GCL Phoenix 274: The games were arranged on the mantle with care, knowing that soon, game day would be here (April 3, 2016)
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Wurtsboro
NY
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Welcome to the Phoenix Game Chat League!

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In the meadow we can build a snowman or woman:
archivists
darker
Dormammu
familygaming
hawk-x-
indigopotter
karlfast - next week
Lowengrin
Morganza
ravenskana
rynelf
Smintie
Taibi
tjshields
woodnoggin

Pretending that they are Parson Brown:
BennyD, Bruzza, chally, Eeeville, enzo622, Hawkeye77, JohnRayJr, judoka, leroy43, Mr_Nuts, topherr, Yokiboy

* Yes, this is an odd intro, but it is in honor of the snow outside. I wanted to call the list, "Walking in a Winter Wonderland".
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1. Board Game: My Mother sent me to the Grocery Store [Average Rating:0.00 Unranked]
Board Game: My Mother sent me to the Grocery Store
United States
Wurtsboro
NY
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I've mentioned in previous lists about our Decide Shelf and our Trade/Auction shelf. The main game shelves are in the living room, the Decide Shelf (actually 3 or 4 shelves) is in Sam's office, and the Trade/Auction shelves are a couple of shelves on the bookshelf in my closet (which is actually the walk-in closet in Sam's office because the master bedroom has a gbig bathroom but is a little short on closet space, so I just claimed a different one).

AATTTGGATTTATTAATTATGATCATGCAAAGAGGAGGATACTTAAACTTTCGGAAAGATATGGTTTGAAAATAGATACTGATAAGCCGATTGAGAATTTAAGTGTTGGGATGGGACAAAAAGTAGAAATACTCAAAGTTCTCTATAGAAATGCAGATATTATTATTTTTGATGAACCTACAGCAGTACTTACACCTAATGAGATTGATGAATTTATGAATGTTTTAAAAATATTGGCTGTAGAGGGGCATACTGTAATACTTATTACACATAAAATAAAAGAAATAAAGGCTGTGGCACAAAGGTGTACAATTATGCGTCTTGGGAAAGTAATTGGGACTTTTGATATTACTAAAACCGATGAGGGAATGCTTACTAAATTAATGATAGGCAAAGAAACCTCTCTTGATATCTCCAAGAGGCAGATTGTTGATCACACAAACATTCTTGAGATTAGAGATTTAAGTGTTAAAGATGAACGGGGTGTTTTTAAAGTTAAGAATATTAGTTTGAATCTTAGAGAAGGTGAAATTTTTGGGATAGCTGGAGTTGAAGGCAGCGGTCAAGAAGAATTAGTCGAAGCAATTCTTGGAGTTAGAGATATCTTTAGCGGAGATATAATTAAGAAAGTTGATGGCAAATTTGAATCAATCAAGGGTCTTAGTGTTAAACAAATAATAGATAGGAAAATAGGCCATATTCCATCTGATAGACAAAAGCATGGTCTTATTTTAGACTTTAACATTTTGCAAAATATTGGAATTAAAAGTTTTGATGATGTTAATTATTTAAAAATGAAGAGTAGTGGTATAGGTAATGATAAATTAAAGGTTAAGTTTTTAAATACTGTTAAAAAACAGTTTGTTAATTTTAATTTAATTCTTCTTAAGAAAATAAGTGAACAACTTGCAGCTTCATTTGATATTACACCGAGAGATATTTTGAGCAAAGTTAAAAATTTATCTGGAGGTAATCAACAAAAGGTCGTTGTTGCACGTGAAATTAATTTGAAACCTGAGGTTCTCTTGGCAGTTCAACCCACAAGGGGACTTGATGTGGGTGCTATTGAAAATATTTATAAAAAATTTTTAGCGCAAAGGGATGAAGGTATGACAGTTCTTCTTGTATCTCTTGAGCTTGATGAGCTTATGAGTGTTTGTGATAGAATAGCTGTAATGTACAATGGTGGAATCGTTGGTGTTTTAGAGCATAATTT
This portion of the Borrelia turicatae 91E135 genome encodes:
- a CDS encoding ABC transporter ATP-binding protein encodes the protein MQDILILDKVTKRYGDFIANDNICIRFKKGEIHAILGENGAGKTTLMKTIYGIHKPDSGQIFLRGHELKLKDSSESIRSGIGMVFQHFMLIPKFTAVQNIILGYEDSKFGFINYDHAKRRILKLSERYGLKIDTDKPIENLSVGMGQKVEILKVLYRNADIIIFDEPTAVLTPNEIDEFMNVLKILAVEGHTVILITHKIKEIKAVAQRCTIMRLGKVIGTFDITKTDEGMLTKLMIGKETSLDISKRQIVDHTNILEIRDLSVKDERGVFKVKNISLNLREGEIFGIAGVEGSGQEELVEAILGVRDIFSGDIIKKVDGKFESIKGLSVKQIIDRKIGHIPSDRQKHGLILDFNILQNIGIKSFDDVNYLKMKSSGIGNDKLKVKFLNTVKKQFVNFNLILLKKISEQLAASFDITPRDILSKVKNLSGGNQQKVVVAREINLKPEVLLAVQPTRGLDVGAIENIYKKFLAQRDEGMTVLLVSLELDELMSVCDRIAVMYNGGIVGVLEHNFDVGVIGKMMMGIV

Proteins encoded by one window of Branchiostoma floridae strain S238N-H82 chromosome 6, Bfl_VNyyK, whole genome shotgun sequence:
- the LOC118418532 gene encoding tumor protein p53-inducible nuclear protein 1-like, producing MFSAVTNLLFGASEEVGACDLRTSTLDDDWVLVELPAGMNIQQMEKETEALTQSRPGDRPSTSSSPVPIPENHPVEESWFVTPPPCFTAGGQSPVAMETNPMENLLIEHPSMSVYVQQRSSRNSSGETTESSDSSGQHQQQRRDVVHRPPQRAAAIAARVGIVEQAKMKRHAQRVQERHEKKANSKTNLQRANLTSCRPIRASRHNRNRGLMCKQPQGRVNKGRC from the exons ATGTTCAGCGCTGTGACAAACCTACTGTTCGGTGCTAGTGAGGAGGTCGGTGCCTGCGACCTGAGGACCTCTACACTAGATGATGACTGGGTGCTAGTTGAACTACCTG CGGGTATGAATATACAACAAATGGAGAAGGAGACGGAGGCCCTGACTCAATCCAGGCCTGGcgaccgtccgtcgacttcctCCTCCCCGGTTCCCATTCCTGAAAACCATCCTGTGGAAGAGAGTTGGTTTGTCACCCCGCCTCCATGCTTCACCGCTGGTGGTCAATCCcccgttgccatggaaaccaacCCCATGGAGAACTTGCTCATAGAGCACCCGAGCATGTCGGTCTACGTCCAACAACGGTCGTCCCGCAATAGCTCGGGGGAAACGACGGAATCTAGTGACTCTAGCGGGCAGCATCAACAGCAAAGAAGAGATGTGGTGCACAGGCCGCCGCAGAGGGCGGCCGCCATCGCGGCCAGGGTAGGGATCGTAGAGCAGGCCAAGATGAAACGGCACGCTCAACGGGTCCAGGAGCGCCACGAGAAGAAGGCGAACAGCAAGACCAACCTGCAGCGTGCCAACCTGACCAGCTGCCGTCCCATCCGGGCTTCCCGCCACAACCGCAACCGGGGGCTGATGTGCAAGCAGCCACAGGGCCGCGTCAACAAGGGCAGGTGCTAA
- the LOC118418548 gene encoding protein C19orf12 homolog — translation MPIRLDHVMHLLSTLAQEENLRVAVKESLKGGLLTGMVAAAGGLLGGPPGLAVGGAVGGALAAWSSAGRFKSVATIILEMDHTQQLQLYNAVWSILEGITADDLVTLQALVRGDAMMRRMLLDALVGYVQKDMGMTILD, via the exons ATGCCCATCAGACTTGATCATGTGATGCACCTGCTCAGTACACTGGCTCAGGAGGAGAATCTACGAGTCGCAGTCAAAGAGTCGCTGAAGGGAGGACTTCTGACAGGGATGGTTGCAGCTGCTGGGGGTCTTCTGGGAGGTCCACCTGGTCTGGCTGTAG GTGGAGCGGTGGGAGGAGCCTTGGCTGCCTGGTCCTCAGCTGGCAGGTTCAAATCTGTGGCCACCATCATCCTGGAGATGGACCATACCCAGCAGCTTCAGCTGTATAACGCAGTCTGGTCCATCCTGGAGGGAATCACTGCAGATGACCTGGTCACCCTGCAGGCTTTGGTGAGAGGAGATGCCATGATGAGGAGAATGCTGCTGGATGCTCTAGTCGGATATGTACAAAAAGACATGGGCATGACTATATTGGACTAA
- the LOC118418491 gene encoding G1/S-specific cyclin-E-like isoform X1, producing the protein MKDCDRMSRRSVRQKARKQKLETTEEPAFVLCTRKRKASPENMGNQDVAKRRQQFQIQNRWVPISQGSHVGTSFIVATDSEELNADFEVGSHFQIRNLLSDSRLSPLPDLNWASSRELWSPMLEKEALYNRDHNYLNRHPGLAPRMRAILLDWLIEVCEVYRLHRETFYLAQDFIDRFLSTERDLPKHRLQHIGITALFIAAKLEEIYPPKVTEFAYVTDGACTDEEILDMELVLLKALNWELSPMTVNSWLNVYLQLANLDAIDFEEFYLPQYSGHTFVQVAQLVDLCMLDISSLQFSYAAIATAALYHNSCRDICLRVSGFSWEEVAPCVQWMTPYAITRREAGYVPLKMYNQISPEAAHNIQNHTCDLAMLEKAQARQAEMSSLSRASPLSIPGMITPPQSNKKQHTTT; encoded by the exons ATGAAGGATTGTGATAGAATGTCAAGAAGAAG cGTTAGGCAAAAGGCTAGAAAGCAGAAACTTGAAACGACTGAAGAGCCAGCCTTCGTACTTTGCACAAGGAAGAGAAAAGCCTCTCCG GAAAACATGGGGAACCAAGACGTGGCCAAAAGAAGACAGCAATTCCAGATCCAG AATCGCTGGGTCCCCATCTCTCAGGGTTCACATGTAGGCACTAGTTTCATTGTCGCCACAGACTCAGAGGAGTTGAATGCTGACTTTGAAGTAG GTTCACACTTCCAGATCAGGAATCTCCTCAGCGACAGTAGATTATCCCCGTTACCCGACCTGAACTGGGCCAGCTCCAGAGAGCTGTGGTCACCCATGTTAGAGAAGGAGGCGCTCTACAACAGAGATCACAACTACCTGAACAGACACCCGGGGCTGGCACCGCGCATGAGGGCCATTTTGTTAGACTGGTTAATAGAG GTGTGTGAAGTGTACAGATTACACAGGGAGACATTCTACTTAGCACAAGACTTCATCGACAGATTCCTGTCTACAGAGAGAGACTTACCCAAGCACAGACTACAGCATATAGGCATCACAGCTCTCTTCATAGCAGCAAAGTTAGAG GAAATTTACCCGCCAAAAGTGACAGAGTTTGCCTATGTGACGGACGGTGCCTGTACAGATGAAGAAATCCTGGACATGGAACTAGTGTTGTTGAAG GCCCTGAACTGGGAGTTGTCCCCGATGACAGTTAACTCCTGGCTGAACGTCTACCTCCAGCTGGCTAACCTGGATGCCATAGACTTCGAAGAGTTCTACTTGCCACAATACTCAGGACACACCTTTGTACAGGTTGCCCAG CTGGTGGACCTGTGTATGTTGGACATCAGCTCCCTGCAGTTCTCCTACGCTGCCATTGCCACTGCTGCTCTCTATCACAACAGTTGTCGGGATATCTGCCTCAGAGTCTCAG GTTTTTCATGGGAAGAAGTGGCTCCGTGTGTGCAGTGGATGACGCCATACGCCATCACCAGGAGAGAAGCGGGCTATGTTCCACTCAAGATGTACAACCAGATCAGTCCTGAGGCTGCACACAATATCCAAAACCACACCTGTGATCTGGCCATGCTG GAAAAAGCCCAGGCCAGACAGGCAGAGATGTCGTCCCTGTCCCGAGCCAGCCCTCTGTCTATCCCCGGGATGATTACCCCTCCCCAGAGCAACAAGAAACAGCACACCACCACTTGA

Rather than just having games languish at the bottom of a stack, always to be glossed over, it has helped us a lot to physically put games on the Decide Shelf. Some games really do need another play, it could go either way. And if we stand in front of the Decide shelf and repeatedly don't want to play anything on it, that's a sign that the games on it need to be moved to the Trade/Auction shelf. When I am ready to have an auction, I have the games marked as For Trade in my collection, but I also have them already sorted, ready to grab and photograph/inventory. I don't have to find them on the shelves, and I don't have to find a place to store them during the auction. Already done.

Do you have a method, digital or physical, for tracking your unplayed games or games that aren't a good fit and should move on? Do you trade and/or sell your games, here or somewhere else? Do you like to ship to reach a broader audience, or do you rely on physical exchanges, at game nights or cons? I'd like to have a place that had a local auction or trade, though the only time I was at something like that was when we were at Scott Nicholson's game day which also had a game sale, you could browse the shelves of games for sale and take some home with you. That was neat. We don't have a large, active FLGS or a con nearby that would run local auctions or trades.

While I sometimes note the dustiness of a game, I don't actively track my unplayed or unplayed in X amount of time games. I know that some people are better at tracking these things. Generally, with a few notable exceptions, games get to the table in a matter of days, so I wouldn't really need to track games in shrink, though I might be surprised if I tracked Last Played dates.